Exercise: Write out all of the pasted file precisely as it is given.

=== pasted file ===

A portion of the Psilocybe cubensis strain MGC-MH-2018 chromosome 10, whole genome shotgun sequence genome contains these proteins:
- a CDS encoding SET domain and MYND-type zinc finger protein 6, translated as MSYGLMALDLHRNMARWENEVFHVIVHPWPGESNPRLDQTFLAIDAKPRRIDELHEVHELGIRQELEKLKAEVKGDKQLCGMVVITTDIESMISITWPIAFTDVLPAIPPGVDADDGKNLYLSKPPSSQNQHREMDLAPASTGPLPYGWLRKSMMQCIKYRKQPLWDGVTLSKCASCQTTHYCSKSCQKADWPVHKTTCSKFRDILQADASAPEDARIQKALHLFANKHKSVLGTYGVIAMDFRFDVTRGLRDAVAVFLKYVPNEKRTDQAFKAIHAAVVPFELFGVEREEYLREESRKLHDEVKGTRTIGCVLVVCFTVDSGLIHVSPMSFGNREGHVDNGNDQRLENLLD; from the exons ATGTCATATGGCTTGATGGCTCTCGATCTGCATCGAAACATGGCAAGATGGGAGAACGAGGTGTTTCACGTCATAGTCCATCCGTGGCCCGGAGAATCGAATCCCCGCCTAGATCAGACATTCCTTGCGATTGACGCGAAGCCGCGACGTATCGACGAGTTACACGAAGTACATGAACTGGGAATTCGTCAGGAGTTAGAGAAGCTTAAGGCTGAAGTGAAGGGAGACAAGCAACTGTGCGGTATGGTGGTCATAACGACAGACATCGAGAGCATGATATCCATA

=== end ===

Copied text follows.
A portion of the Psilocybe cubensis strain MGC-MH-2018 chromosome 10, whole genome shotgun sequence genome contains these proteins:
- a CDS encoding SET domain and MYND-type zinc finger protein 6, translated as MSYGLMALDLHRNMARWENEVFHVIVHPWPGESNPRLDQTFLAIDAKPRRIDELHEVHELGIRQELEKLKAEVKGDKQLCGMVVITTDIESMISITWPIAFTDVLPAIPPGVDADDGKNLYLSKPPSSQNQHREMDLAPASTGPLPYGWLRKSMMQCIKYRKQPLWDGVTLSKCASCQTTHYCSKSCQKADWPVHKTTCSKFRDILQADASAPEDARIQKALHLFANKHKSVLGTYGVIAMDFRFDVTRGLRDAVAVFLKYVPNEKRTDQAFKAIHAAVVPFELFGVEREEYLREESRKLHDEVKGTRTIGCVLVVCFTVDSGLIHVSPMSFGNREGHVDNGNDQRLENLLD; from the exons ATGTCATATGGCTTGATGGCTCTCGATCTGCATCGAAACATGGCAAGATGGGAGAACGAGGTGTTTCACGTCATAGTCCATCCGTGGCCCGGAGAATCGAATCCCCGCCTAGATCAGACATTCCTTGCGATTGACGCGAAGCCGCGACGTATCGACGAGTTACACGAAGTACATGAACTGGGAATTCGTCAGGAGTTAGAGAAGCTTAAGGCTGAAGTGAAGGGAGACAAGCAACTGTGCGGTATGGTGGTCATAACGACAGACATCGAGAGCATGATATCCATA